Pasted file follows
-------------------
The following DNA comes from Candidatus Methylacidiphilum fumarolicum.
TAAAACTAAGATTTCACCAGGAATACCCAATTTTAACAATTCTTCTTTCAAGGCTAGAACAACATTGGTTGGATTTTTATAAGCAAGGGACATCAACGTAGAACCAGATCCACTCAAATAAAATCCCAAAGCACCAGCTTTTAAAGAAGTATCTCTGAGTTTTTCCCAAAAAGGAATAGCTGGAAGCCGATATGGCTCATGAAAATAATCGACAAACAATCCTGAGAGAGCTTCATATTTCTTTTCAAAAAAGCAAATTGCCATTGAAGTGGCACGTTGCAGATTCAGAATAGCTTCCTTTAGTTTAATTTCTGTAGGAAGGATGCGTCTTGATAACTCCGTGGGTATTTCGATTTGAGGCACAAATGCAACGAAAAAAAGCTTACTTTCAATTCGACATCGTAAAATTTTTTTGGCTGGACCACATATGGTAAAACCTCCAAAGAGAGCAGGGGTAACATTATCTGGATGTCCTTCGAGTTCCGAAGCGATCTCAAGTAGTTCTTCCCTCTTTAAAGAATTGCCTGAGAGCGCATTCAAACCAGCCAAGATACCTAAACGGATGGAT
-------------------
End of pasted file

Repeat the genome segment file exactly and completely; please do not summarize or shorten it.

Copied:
The following DNA comes from Candidatus Methylacidiphilum fumarolicum.
TAAAACTAAGATTTCACCAGGAATACCCAATTTTAACAATTCTTCTTTCAAGGCTAGAACAACATTGGTTGGATTTTTATAAGCAAGGGACATCAACGTAGAACCAGATCCACTCAAATAAAATCCCAAAGCACCAGCTTTTAAAGAAGTATCTCTGAGTTTTTCCCAAAAAGGAATAGCTGGAAGCCGATATGGCTCATGAAAATAATCGACAAACAATCCTGAGAGAGCTTCATATTTCTTTTCAAAAAAGCAAATTGCCATTGAAGTGGCACGTTGCAGATTCAGAATAGCTTCCTTTAGTTTAATTTCTGTAGGAAGGATGCGTCTTGATAACTCCGTGGGTATTTCGATTTGAGGCACAAATGCAACGAAAAAAAGCTTACTTTCAATTCGACATCGTAAAATTTTTTTGGCTGGACCACATATGGTAAAACCTCCAAAGAGAGCAGGGGTAACATTATCTGGATGTCCTTCGAGTTCCGAAGCGATCTCAAGTAGTTCTTCCCTCTTTAAAGAATTGCCTGAGAGCGCATTCAAACCAGCCAAGATACCTAAACGGATGGAT